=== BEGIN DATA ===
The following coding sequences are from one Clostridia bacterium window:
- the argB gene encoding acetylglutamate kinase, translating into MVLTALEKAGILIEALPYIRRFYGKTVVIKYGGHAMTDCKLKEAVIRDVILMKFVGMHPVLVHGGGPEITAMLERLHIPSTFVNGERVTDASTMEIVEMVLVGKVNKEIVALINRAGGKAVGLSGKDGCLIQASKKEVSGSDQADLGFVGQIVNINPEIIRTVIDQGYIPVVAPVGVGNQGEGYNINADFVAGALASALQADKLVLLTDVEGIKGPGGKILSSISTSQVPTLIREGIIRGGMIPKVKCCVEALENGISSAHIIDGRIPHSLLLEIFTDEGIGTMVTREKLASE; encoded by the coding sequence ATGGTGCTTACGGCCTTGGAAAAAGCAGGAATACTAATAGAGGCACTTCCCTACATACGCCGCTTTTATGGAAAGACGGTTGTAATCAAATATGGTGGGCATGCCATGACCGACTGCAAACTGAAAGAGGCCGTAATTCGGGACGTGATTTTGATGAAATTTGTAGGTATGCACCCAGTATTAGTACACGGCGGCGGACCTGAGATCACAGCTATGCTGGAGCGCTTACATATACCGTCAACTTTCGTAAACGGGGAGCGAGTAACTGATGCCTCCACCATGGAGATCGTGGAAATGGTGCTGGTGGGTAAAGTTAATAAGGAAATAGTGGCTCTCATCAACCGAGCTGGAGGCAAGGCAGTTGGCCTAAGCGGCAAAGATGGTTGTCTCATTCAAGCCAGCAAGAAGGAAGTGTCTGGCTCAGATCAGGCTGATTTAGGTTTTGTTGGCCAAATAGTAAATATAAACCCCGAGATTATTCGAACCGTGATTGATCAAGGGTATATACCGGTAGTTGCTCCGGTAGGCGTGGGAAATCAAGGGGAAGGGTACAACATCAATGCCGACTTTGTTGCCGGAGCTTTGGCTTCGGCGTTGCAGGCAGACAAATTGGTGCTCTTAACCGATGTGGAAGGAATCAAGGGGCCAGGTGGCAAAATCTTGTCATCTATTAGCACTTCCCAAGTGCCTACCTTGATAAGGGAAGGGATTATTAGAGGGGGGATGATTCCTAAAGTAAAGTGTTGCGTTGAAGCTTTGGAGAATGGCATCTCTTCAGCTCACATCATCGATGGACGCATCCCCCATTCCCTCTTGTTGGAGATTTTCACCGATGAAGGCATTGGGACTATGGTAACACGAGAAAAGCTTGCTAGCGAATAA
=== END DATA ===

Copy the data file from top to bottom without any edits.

The following coding sequences are from one Clostridia bacterium window:
- the argB gene encoding acetylglutamate kinase, translating into MVLTALEKAGILIEALPYIRRFYGKTVVIKYGGHAMTDCKLKEAVIRDVILMKFVGMHPVLVHGGGPEITAMLERLHIPSTFVNGERVTDASTMEIVEMVLVGKVNKEIVALINRAGGKAVGLSGKDGCLIQASKKEVSGSDQADLGFVGQIVNINPEIIRTVIDQGYIPVVAPVGVGNQGEGYNINADFVAGALASALQADKLVLLTDVEGIKGPGGKILSSISTSQVPTLIREGIIRGGMIPKVKCCVEALENGISSAHIIDGRIPHSLLLEIFTDEGIGTMVTREKLASE; encoded by the coding sequence ATGGTGCTTACGGCCTTGGAAAAAGCAGGAATACTAATAGAGGCACTTCCCTACATACGCCGCTTTTATGGAAAGACGGTTGTAATCAAATATGGTGGGCATGCCATGACCGACTGCAAACTGAAAGAGGCCGTAATTCGGGACGTGATTTTGATGAAATTTGTAGGTATGCACCCAGTATTAGTACACGGCGGCGGACCTGAGATCACAGCTATGCTGGAGCGCTTACATATACCGTCAACTTTCGTAAACGGGGAGCGAGTAACTGATGCCTCCACCATGGAGATCGTGGAAATGGTGCTGGTGGGTAAAGTTAATAAGGAAATAGTGGCTCTCATCAACCGAGCTGGAGGCAAGGCAGTTGGCCTAAGCGGCAAAGATGGTTGTCTCATTCAAGCCAGCAAGAAGGAAGTGTCTGGCTCAGATCAGGCTGATTTAGGTTTTGTTGGCCAAATAGTAAATATAAACCCCGAGATTATTCGAACCGTGATTGATCAAGGGTATATACCGGTAGTTGCTCCGGTAGGCGTGGGAAATCAAGGGGAAGGGTACAACATCAATGCCGACTTTGTTGCCGGAGCTTTGGCTTCGGCGTTGCAGGCAGACAAATTGGTGCTCTTAACCGATGTGGAAGGAATCAAGGGGCCAGGTGGCAAAATCTTGTCATCTATTAGCACTTCCCAAGTGCCTACCTTGATAAGGGAAGGGATTATTAGAGGGGGGATGATTCCTAAAGTAAAGTGTTGCGTTGAAGCTTTGGAGAATGGCATCTCTTCAGCTCACATCATCGATGGACGCATCCCCCATTCCCTCTTGTTGGAGATTTTCACCGATGAAGGCATTGGGACTATGGTAACACGAGAAAAGCTTGCTAGCGAATAA